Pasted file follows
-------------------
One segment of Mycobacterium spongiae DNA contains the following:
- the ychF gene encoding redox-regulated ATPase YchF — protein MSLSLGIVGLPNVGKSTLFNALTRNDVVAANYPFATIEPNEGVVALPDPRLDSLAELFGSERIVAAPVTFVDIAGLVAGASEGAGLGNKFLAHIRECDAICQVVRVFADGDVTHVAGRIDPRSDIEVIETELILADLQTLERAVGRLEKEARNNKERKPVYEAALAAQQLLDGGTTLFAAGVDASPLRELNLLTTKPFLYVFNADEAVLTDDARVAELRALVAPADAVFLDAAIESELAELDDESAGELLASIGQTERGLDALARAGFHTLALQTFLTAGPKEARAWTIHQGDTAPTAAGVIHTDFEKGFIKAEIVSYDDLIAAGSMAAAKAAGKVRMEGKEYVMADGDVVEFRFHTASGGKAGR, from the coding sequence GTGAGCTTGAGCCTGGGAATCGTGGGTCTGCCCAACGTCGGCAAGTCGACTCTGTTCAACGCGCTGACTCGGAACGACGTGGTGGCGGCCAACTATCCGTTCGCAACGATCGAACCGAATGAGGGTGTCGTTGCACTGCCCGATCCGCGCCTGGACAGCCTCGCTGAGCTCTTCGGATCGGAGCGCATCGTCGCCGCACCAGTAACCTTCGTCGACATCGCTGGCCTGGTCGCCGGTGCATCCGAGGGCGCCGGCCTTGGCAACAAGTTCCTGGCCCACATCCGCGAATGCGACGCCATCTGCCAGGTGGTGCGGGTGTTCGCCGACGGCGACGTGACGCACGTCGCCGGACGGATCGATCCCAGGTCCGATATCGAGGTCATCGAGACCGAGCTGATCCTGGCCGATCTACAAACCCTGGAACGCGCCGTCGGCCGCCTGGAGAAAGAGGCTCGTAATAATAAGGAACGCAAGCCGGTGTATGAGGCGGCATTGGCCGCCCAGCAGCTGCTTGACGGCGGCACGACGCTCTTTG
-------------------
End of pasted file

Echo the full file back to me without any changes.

One segment of Mycobacterium spongiae DNA contains the following:
- the ychF gene encoding redox-regulated ATPase YchF — protein MSLSLGIVGLPNVGKSTLFNALTRNDVVAANYPFATIEPNEGVVALPDPRLDSLAELFGSERIVAAPVTFVDIAGLVAGASEGAGLGNKFLAHIRECDAICQVVRVFADGDVTHVAGRIDPRSDIEVIETELILADLQTLERAVGRLEKEARNNKERKPVYEAALAAQQLLDGGTTLFAAGVDASPLRELNLLTTKPFLYVFNADEAVLTDDARVAELRALVAPADAVFLDAAIESELAELDDESAGELLASIGQTERGLDALARAGFHTLALQTFLTAGPKEARAWTIHQGDTAPTAAGVIHTDFEKGFIKAEIVSYDDLIAAGSMAAAKAAGKVRMEGKEYVMADGDVVEFRFHTASGGKAGR, from the coding sequence GTGAGCTTGAGCCTGGGAATCGTGGGTCTGCCCAACGTCGGCAAGTCGACTCTGTTCAACGCGCTGACTCGGAACGACGTGGTGGCGGCCAACTATCCGTTCGCAACGATCGAACCGAATGAGGGTGTCGTTGCACTGCCCGATCCGCGCCTGGACAGCCTCGCTGAGCTCTTCGGATCGGAGCGCATCGTCGCCGCACCAGTAACCTTCGTCGACATCGCTGGCCTGGTCGCCGGTGCATCCGAGGGCGCCGGCCTTGGCAACAAGTTCCTGGCCCACATCCGCGAATGCGACGCCATCTGCCAGGTGGTGCGGGTGTTCGCCGACGGCGACGTGACGCACGTCGCCGGACGGATCGATCCCAGGTCCGATATCGAGGTCATCGAGACCGAGCTGATCCTGGCCGATCTACAAACCCTGGAACGCGCCGTCGGCCGCCTGGAGAAAGAGGCTCGTAATAATAAGGAACGCAAGCCGGTGTATGAGGCGGCATTGGCCGCCCAGCAGCTGCTTGACGGCGGCACGACGCTCTTTG